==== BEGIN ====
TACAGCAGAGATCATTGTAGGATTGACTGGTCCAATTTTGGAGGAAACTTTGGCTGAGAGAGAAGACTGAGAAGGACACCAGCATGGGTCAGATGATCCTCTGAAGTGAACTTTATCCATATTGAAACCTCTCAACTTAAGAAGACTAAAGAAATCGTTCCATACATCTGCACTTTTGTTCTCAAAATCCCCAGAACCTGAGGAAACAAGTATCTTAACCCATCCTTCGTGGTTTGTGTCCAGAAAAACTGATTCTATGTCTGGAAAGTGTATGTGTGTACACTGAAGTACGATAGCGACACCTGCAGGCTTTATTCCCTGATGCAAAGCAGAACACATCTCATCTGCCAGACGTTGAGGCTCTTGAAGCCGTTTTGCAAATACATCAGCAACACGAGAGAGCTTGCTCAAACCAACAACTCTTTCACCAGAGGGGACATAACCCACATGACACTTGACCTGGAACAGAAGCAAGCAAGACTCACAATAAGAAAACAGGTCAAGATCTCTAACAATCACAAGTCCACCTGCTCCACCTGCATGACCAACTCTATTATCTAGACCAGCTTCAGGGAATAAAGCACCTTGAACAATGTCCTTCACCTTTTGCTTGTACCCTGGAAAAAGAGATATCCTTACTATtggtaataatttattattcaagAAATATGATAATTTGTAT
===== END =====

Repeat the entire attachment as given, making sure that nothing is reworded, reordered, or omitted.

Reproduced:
TACAGCAGAGATCATTGTAGGATTGACTGGTCCAATTTTGGAGGAAACTTTGGCTGAGAGAGAAGACTGAGAAGGACACCAGCATGGGTCAGATGATCCTCTGAAGTGAACTTTATCCATATTGAAACCTCTCAACTTAAGAAGACTAAAGAAATCGTTCCATACATCTGCACTTTTGTTCTCAAAATCCCCAGAACCTGAGGAAACAAGTATCTTAACCCATCCTTCGTGGTTTGTGTCCAGAAAAACTGATTCTATGTCTGGAAAGTGTATGTGTGTACACTGAAGTACGATAGCGACACCTGCAGGCTTTATTCCCTGATGCAAAGCAGAACACATCTCATCTGCCAGACGTTGAGGCTCTTGAAGCCGTTTTGCAAATACATCAGCAACACGAGAGAGCTTGCTCAAACCAACAACTCTTTCACCAGAGGGGACATAACCCACATGACACTTGACCTGGAACAGAAGCAAGCAAGACTCACAATAAGAAAACAGGTCAAGATCTCTAACAATCACAAGTCCACCTGCTCCACCTGCATGACCAACTCTATTATCTAGACCAGCTTCAGGGAATAAAGCACCTTGAACAATGTCCTTCACCTTTTGCTTGTACCCTGGAAAAAGAGATATCCTTACTATtggtaataatttattattcaagAAATATGATAATTTGTAT